Yes, a nail can penetrate the sidewall of a tire, causing significant damage to the tire. Sidewalls are actually the weakest component of a tire, and they are particularly prone to punctures because of their design.

Radial tires are the most common type of modern tire. In other words, they have a steel band that runs the length of the tread and aids in the stabilization and strengthening of the road contact surface. Radial tires do not have a steel band in the sidewall like conventional tires. To strengthen the rubber and make it more puncture and flex resistant, they instead employ ply or nylon reinforcing fibers. That is why, it is quite easy to penetrate the tread of a radial tire, yet the vast majority of nails never make it all the way through. When they come into contact with the steel band, they do not break, but rather become stuck in the rubber tread block. Because it just produces noise and a small unbalance, this is a rather harmless phenomenon.

Sidewall punctures are significantly less common than other types of punctures, but they have the potential to be far more serious. There is nothing in the sidewall that will prevent the nail from passing through completely, and deflation is unavoidable if this happens.

Is it Possible for Sidewall Nails to Cause a Blowout?

It is possible that a little thing, such as a nail, could cause an uncontrollable tire breakdown under certain circumstances. The fact is that this is true, and it occurs more frequently than most people know. When a nail punctures a sidewall cleanly, it is unlikely to cause an explosion; however, a jagged or rusted nail might cause a rupture that will enlarge suddenly in extreme circumstances, resulting in an explosion.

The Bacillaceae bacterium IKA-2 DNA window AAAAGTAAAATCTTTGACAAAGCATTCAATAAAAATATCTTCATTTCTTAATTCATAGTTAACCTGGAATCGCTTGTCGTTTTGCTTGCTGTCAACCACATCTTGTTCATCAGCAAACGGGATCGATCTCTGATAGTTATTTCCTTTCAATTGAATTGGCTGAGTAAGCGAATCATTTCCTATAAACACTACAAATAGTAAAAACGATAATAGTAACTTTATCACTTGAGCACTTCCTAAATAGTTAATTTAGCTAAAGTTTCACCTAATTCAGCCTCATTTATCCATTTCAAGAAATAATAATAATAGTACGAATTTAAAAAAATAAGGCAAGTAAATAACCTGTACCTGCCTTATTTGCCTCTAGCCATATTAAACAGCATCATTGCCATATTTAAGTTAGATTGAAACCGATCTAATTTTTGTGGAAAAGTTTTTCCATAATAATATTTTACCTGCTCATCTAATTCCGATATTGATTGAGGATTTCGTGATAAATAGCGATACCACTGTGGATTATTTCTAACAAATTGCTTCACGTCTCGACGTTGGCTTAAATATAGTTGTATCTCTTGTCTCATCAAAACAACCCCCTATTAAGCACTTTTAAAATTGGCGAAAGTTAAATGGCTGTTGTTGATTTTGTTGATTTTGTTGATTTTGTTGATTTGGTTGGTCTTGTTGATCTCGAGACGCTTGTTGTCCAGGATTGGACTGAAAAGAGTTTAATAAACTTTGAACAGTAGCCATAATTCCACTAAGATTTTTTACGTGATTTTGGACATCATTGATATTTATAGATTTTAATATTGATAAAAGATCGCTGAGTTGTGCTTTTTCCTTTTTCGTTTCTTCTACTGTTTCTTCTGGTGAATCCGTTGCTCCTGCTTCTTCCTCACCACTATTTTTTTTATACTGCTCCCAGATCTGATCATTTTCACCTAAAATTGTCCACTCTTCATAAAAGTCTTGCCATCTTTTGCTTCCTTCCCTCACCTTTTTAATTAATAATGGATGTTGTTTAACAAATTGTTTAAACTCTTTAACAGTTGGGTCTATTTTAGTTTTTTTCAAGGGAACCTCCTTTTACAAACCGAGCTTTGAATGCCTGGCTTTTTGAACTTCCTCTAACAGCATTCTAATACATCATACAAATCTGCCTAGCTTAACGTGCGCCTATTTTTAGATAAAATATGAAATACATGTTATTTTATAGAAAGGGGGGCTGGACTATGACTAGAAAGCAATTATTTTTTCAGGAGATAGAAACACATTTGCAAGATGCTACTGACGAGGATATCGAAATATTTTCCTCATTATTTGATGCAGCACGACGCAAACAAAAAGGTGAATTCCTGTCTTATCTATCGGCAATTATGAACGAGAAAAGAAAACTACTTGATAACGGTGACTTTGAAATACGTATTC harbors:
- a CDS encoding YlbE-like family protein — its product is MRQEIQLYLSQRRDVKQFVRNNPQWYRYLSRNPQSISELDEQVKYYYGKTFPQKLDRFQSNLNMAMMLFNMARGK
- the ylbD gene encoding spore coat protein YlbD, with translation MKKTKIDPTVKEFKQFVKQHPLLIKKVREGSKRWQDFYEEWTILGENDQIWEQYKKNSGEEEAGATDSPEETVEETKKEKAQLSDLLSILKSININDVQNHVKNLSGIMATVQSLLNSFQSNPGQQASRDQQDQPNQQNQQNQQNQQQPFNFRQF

This is more typical on old, worn-out tires than on brand new ones, although it is still possible with brand new tires as well. The nails that come from nail guns are the most dangerous. Each of these nails is held together by a little length of wire, which breaks off when the nail is pushed into the ground, resulting in jagged barb-like stubs on the shaft of each nail. This can result in uneven entrance holes, which increases the likelihood of the fabric being torn.

Tires are most prone to exploding on hot days when traveling at fast speeds. Tire pressure increases as you travel faster and as you ascend and descend in altitude. When you combine a worn-out tire with a sidewall nail, you are almost guaranteed to experience a bad highway blowout at some point.

Is It Safe to Remove the Tire’s Nail?

You shouldn’t merely pull the nail out unless you’ve deflated the tire and removed the wheel to replace it. Once the nail is removed, you’ll be able to see if there’s a hole in the bag. This can lead to an explosion if the sidewall is torn any further.

When the tire and wheel have been removed and the tire has been deflated, it is safe to remove a nail. Remove the tire from its wheel and then work on it. You’ll be able to see if the nail is deformed or needs to be cut before removing it, preventing further damage to the tire.


If you have this problem, inspect it. In conclusion, a nail in the tread can be repaired, but a sidewall screw requires replacement. It is temporary, so you must change the tire to enjoy a satisfying driving experience.

Ways in Which a Screw can Get into your Tire


Read More Nails, Screws & Fasteners Product Reviews

Donovan Larsen

Donovan is a columnist and associate editor at the Dark News. He has written on everything from the politics to diversity issues in the workplace.

Related Articles

Leave a Reply

Your email address will not be published. Required fields are marked *

Back to top button